This thesis entitled "India Welcoming Land for IT Enterpriser" has been written with the idea of creating a concrete and practical tool for an entrepreneur who is eager to try the adventure of entering the IT market in India. We will explore various fields like the culture of the country and its impact on the business world. We will not only speak about the basic differences between India and the West but also the similarities. We have endeavored to gather information on the IT market in India in the current economic context. We gathered many practical advices on the realization of an Indian business plan. We also treat legal texts relating to the creation of companies and detail the administrative stages necessary to succeed. Over all, this document is a toolbox of the enterpriser in India. Many business people all over the world are interested in India.
[...] Since Indians are used to constant change, they have a relaxed view of contracts. Everything depends on how well you know your partner and how much you are ready to trust them. If, after you have started working with your partner, the conditions change in any way, for example if a supplier disappears or the government policy changes, then renegotiation is usual and the conditions set out in the original contract can be affected. As a Westerner used to seeing the contract as the final word in a business deal, you may be shocked by the Indian point of view. [...]
[...] Trying to understand Indian culture is a positive exercise which will allow you to steer clear of the different pitfalls your enterprise may encounter CULTURE India is an extremely large country; consequently, India is divided into many different ethnic groups and religions. The Indian culture is composed of three main ethnic groups, in addition to countless smaller groups. The three most prominent groups are as follows1: IndoAryan, representing 72% of the population; Dravidian, representing 25% of the population and the Mongoloid and other groups together representing of the population. Although India is divided along ethnic lines, values generally transcend ethnic differences. [...]
[...] What's This India Business? London: Nicholas Brealey International - 14 58 SANCHEZ C H R I S T O P H E 2009 frustration and annoyance: it is advisable to try to adapt yourself to your new partner‟s attitude by keeping your schedule flexible. You should also be aware that business is not conducted during religious holidays. You can refer to the table in the section1 where I have listed all these holidays, keeping in mind the dates for the holidays change from year to year and from state to state; so you should verify this information with the Indian Tourist Office, Consulate or Embassy before scheduling your visit. [...]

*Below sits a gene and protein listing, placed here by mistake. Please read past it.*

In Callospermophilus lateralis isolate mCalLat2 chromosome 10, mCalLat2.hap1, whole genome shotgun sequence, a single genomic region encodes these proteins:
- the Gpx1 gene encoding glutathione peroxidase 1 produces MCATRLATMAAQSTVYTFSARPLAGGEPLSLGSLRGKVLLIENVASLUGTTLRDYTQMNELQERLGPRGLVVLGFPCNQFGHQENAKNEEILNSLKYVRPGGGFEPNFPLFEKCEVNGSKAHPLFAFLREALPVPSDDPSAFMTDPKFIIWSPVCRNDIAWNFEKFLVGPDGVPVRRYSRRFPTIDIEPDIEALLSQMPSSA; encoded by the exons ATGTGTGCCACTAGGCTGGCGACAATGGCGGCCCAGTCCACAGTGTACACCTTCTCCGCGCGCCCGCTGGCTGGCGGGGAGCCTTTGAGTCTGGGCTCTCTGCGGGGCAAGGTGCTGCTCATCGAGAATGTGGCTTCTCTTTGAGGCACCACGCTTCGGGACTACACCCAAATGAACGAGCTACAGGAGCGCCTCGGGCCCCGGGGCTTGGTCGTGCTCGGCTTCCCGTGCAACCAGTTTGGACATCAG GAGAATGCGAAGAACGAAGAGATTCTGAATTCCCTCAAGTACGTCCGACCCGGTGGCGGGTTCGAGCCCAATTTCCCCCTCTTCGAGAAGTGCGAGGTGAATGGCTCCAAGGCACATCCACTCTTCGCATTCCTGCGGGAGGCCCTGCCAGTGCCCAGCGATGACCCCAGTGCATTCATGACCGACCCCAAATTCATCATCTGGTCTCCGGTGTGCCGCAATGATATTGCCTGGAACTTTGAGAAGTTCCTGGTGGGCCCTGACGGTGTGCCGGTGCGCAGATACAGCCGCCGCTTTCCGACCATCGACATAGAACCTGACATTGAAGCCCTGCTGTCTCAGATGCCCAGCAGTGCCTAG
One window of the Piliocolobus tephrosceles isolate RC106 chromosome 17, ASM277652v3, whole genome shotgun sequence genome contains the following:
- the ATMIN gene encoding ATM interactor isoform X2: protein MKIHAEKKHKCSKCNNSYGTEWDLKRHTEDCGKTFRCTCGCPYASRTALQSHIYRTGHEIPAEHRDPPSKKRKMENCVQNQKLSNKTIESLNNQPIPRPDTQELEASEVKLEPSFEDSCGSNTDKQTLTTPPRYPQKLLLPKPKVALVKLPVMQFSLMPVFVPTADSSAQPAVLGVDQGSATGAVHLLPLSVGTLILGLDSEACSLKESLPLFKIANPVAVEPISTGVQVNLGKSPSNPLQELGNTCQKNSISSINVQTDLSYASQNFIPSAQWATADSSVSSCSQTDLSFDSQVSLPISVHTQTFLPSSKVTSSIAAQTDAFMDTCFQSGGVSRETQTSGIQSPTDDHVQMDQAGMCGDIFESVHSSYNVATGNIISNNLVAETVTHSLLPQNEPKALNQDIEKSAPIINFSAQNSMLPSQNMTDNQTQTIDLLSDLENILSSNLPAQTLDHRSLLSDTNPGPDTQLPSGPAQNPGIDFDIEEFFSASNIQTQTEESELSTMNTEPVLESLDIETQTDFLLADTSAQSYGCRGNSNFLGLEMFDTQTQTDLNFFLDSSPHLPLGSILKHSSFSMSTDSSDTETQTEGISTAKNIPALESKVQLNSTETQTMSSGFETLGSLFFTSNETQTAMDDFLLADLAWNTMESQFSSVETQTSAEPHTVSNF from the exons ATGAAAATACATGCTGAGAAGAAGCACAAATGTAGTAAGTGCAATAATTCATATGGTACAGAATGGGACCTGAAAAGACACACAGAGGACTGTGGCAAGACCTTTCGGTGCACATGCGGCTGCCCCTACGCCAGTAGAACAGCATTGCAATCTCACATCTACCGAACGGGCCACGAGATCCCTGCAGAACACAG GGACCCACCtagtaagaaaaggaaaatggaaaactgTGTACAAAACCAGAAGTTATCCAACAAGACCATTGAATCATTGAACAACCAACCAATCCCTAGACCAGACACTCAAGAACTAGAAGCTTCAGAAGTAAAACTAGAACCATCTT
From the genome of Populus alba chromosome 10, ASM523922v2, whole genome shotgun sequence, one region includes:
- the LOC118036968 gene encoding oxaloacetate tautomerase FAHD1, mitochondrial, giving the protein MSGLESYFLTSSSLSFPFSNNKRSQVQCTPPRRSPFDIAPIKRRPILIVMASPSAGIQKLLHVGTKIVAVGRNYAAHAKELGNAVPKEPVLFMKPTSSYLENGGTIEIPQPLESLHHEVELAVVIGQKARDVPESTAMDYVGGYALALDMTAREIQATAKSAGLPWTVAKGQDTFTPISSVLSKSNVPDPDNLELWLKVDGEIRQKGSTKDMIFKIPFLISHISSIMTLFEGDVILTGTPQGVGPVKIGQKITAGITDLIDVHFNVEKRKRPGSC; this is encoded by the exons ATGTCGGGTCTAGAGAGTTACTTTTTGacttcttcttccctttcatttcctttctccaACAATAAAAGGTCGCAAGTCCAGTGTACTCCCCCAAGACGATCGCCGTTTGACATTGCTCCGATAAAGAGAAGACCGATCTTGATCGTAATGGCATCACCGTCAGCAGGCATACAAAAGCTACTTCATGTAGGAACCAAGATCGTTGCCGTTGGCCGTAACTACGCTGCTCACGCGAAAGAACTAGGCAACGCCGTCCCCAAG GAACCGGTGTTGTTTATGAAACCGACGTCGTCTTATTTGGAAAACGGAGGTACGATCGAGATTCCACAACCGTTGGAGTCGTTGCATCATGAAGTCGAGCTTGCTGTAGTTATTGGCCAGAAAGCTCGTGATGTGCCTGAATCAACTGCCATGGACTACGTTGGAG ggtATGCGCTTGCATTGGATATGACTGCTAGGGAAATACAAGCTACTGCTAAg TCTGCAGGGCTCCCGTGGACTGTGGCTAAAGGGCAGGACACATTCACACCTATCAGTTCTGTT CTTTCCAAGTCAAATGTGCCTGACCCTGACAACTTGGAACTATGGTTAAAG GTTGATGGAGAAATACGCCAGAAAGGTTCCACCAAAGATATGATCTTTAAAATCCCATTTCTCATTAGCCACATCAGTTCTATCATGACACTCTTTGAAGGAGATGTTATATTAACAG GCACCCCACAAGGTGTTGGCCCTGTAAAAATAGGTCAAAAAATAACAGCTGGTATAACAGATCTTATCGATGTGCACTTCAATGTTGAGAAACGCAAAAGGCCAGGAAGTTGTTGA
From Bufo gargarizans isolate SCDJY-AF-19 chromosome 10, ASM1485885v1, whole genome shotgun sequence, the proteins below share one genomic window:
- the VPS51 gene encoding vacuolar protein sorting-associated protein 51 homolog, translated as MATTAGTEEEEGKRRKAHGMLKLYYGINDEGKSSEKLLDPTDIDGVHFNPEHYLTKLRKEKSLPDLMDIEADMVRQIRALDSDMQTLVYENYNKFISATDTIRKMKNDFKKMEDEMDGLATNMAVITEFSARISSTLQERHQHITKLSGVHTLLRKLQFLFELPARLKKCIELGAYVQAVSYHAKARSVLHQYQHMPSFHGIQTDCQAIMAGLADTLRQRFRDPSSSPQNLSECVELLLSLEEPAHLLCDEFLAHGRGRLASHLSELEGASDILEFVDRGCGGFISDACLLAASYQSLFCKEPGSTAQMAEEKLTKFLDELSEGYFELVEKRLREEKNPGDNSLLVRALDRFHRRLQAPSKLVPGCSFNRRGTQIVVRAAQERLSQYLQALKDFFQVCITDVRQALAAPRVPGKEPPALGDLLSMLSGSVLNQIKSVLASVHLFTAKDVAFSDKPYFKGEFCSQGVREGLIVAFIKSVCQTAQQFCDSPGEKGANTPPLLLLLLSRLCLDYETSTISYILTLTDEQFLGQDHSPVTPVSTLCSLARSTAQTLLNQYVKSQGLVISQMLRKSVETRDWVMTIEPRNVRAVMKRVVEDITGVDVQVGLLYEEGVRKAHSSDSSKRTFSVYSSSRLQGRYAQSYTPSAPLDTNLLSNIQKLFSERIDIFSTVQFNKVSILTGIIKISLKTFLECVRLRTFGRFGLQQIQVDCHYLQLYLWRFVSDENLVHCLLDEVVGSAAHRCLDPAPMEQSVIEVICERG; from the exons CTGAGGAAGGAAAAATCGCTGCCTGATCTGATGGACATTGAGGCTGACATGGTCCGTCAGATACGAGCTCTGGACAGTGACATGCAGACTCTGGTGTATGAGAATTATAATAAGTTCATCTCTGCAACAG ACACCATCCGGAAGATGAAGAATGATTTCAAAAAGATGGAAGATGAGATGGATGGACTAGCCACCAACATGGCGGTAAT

[...] Most important is to be made appreciate. Do not forget that Indians are “personalists”, they will always prefer to make deals with known and appreciated people. The last words will be those of my professor of management at university BCIDS of Mumbaï, Mrs Prya MALIK: “Challenge yourself”. - 46 58 SANCHEZ C H R I S T O P H E 2009 B IBLIOGRAPHY © The Associated Chambers of Commerce and Industry of India. The Associated Chambers of Commerce and Industry of India March March 2009 < http://www.assocham.org/>. [...]
[...] comparison of regulations. Herndon: World Bank Publications - 30 58 SANCHEZ C H R I S T O P H E 2009 IT services (including engineering services, software products) exports, BPO exports and the domestic IT industry provide direct employment for and 500,000 professionals, respectively G OVERNMENTAL P ROJECTS After having realized the potential of India as an important power in the IT sector, the government has taken the initiative of implementing several projects aimed at promoting development. The Ministry of Information Technology and Communications plays an active role in developing the infrastructure, supporting the development of information technology. [...]
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